Aust man caught in global fraud bust

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Department of Justice officials have filed charges against 36 people allegedly involved with Infraud Organization (no really, that's the name), a global cybercrime ring with roots in the United States as well as numerous other countries.

The alleged cyber criminal from Britain, who used aliases including "Aslike1", "Aslike", "Moneymafia" and "Shilonng", could face up to 20 years in a U.S. jail if he is extradited, the country's authorities say.

"Today's indictment and arrests mark one of the largest cyberfraud enterprise prosecutions ever undertaken by the Department of Justice", said Acting Assistant Attorney General John Cronan.

Deputy Assistant Attorney General David Rybicki told a press briefing in Washington that Okeakpu had been arrested in the United Kingdom and faces racketeering conspiracy charges.

Rojas became a member in 2011 and shortly after was promoted to VIP Member status by the organisation's Ukrainian founder, Svyatoslav Bondarenko, according to the indictment.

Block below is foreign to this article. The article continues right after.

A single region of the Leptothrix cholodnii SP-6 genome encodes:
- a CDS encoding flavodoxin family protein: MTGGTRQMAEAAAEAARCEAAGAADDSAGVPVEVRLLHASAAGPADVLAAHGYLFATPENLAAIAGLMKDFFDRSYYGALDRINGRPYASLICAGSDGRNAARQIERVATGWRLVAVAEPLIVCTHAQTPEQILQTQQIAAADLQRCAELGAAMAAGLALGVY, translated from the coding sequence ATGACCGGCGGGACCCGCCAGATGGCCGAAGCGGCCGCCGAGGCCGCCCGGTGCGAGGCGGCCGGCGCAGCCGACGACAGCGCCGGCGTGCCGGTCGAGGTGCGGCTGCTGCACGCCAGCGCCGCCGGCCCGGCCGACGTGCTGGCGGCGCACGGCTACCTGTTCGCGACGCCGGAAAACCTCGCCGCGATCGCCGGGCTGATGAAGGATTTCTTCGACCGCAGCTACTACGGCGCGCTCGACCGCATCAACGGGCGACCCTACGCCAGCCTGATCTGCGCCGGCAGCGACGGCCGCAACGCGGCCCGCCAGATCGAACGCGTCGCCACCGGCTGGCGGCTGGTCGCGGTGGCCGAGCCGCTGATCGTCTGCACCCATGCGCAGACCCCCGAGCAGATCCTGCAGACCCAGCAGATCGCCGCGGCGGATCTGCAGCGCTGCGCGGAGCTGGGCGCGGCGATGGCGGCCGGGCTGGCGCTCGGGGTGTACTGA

Super Moderators oversaw and administered specific subject-matter areas within their expertise.

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"Over the course of the Infraud Organization's seven-year history, its members targeted more than 4.3 million credit cards, debit cards and bank accounts held by individuals around the world and in all 50 (US) states".

Mr Rybicki told the briefing: "Infraud was truly the premiere, one-stop shop for cyber criminals worldwide".

Members of the group would then use the forum on the dark web - part of the internet often used for illegal activity - to gather information and facilitate the sale of the stolen data, officials said.

After a Las Vegas grand jury returned the nine-count indictment, federal, state, local, and global law enforcement authorities arrested 13 defendants from the United States, Australia, the United Kingdom, France, Italy, Kosovo and Serbia. It had 10,901 approved "members" registered to buy and sell with them in early 2017, and maintained a rating and feedback system for members.

They face charges that include identity theft, bank fraud, wire fraud and money laundering.

The US just took down one of the larger online crime organizations in recent memory - certainly one of the largest prosecuted by the feds.